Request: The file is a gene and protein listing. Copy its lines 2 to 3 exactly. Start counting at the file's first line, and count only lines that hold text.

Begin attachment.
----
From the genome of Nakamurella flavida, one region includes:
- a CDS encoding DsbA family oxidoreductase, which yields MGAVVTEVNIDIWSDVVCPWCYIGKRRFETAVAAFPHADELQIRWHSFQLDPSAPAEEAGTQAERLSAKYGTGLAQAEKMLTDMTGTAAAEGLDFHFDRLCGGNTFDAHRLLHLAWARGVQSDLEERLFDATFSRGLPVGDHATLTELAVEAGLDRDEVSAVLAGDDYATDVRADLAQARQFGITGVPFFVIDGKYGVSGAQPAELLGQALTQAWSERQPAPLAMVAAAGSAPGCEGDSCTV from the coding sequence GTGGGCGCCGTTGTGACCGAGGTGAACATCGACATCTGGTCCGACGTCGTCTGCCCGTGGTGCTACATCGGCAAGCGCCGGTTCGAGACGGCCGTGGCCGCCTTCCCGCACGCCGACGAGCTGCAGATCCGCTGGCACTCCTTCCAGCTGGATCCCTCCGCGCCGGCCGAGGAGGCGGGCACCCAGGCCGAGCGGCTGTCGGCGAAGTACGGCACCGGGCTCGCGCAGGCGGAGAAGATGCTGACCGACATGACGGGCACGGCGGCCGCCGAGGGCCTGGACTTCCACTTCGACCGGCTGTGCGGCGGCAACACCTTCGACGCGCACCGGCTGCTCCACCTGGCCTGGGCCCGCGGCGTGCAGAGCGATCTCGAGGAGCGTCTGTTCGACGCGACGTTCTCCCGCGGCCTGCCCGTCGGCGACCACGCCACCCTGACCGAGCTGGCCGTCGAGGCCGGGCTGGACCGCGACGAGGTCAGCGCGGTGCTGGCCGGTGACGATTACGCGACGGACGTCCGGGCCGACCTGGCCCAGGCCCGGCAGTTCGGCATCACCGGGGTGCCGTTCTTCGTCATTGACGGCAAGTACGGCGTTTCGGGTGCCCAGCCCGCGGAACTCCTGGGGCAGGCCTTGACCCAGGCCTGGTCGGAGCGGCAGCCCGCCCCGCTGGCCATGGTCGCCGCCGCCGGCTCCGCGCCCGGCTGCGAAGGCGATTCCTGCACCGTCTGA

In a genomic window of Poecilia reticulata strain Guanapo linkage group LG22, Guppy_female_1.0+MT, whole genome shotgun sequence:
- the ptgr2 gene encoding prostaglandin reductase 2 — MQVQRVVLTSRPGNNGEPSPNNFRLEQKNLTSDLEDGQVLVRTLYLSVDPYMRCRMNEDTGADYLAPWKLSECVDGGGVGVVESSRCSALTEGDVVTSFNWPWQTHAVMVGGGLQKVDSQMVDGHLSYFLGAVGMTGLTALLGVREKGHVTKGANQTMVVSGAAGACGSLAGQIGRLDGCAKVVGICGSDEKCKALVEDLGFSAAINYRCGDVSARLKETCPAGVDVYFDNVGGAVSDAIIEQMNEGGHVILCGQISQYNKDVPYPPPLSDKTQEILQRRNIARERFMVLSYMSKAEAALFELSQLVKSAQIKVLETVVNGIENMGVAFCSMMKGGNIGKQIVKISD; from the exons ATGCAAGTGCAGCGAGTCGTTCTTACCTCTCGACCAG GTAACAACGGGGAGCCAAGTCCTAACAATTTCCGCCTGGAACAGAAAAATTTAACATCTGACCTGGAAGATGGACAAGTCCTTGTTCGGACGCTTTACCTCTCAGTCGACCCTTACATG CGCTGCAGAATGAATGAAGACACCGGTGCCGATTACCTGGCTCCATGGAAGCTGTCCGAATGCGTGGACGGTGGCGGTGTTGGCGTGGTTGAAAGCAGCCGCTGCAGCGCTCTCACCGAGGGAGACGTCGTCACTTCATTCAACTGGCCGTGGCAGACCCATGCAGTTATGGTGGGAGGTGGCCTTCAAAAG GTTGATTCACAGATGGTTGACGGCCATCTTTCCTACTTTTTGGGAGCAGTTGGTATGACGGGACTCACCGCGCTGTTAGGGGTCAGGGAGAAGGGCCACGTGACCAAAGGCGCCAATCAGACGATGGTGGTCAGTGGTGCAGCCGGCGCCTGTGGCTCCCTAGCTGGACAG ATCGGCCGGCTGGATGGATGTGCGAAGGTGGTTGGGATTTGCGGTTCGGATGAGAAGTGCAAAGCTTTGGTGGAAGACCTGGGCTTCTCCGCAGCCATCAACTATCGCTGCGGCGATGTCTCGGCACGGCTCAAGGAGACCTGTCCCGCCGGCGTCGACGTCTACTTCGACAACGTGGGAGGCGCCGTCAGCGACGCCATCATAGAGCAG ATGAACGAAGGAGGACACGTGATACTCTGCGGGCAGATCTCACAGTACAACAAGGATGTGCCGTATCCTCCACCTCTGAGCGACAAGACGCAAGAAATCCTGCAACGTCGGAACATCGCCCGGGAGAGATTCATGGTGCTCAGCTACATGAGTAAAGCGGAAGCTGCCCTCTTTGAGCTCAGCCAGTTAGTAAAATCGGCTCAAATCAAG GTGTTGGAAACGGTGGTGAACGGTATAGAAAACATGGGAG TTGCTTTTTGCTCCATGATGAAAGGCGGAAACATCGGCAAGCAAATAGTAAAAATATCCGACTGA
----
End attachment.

- a CDS encoding DsbA family oxidoreductase, which yields MGAVVTEVNIDIWSDVVCPWCYIGKRRFETAVAAFPHADELQIRWHSFQLDPSAPAEEAGTQAERLSAKYGTGLAQAEKMLTDMTGTAAAEGLDFHFDRLCGGNTFDAHRLLHLAWARGVQSDLEERLFDATFSRGLPVGDHATLTELAVEAGLDRDEVSAVLAGDDYATDVRADLAQARQFGITGVPFFVIDGKYGVSGAQPAELLGQALTQAWSERQPAPLAMVAAAGSAPGCEGDSCTV from the coding sequence GTGGGCGCCGTTGTGACCGAGGTGAACATCGACATCTGGTCCGACGTCGTCTGCCCGTGGTGCTACATCGGCAAGCGCCGGTTCGAGACGGCCGTGGCCGCCTTCCCGCACGCCGACGAGCTGCAGATCCGCTGGCACTCCTTCCAGCTGGATCCCTCCGCGCCGGCCGAGGAGGCGGGCACCCAGGCCGAGCGGCTGTCGGCGAAGTACGGCACCGGGCTCGCGCAGGCGGAGAAGATGCTGACCGACATGACGGGCACGGCGGCCGCCGAGGGCCTGGACTTCCACTTCGACCGGCTGTGCGGCGGCAACACCTTCGACGCGCACCGGCTGCTCCACCTGGCCTGGGCCCGCGGCGTGCAGAGCGATCTCGAGGAGCGTCTGTTCGACGCGACGTTCTCCCGCGGCCTGCCCGTCGGCGACCACGCCACCCTGACCGAGCTGGCCGTCGAGGCCGGGCTGGACCGCGACGAGGTCAGCGCGGTGCTGGCCGGTGACGATTACGCGACGGACGTCCGGGCCGACCTGGCCCAGGCCCGGCAGTTCGGCATCACCGGGGTGCCGTTCTTCGTCATTGACGGCAAGTACGGCGTTTCGGGTGCCCAGCCCGCGGAACTCCTGGGGCAGGCCTTGACCCAGGCCTGGTCGGAGCGGCAGCCCGCCCCGCTGGCCATGGTCGCCGCCGCCGGCTCCGCGCCCGGCTGCGAAGGCGATTCCTGCACCGTCTGA

In a genomic window of Poecilia reticulata strain Guanapo linkage group LG22, Guppy_female_1.0+MT, whole genome shotgun sequence: